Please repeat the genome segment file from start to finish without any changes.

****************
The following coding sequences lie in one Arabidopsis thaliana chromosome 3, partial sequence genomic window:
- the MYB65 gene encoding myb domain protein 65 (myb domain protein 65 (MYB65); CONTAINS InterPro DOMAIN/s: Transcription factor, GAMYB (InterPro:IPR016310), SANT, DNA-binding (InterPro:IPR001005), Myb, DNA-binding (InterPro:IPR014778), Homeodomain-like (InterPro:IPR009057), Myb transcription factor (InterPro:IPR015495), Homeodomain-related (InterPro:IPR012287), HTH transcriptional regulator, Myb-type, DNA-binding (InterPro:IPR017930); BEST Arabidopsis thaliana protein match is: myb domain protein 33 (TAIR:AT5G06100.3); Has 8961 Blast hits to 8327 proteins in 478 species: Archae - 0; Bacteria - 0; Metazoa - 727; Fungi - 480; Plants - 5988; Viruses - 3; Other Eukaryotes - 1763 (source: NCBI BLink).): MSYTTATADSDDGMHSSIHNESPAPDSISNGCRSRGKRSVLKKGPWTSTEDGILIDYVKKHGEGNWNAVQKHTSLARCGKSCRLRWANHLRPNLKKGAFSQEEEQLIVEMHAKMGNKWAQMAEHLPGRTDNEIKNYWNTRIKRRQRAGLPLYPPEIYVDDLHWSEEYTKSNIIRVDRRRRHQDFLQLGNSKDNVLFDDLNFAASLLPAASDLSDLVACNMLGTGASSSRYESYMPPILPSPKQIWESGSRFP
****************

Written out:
The following coding sequences lie in one Arabidopsis thaliana chromosome 3, partial sequence genomic window:
- the MYB65 gene encoding myb domain protein 65 (myb domain protein 65 (MYB65); CONTAINS InterPro DOMAIN/s: Transcription factor, GAMYB (InterPro:IPR016310), SANT, DNA-binding (InterPro:IPR001005), Myb, DNA-binding (InterPro:IPR014778), Homeodomain-like (InterPro:IPR009057), Myb transcription factor (InterPro:IPR015495), Homeodomain-related (InterPro:IPR012287), HTH transcriptional regulator, Myb-type, DNA-binding (InterPro:IPR017930); BEST Arabidopsis thaliana protein match is: myb domain protein 33 (TAIR:AT5G06100.3); Has 8961 Blast hits to 8327 proteins in 478 species: Archae - 0; Bacteria - 0; Metazoa - 727; Fungi - 480; Plants - 5988; Viruses - 3; Other Eukaryotes - 1763 (source: NCBI BLink).): MSYTTATADSDDGMHSSIHNESPAPDSISNGCRSRGKRSVLKKGPWTSTEDGILIDYVKKHGEGNWNAVQKHTSLARCGKSCRLRWANHLRPNLKKGAFSQEEEQLIVEMHAKMGNKWAQMAEHLPGRTDNEIKNYWNTRIKRRQRAGLPLYPPEIYVDDLHWSEEYTKSNIIRVDRRRRHQDFLQLGNSKDNVLFDDLNFAASLLPAASDLSDLVACNMLGTGASSSRYESYMPPILPSPKQIWESGSRFP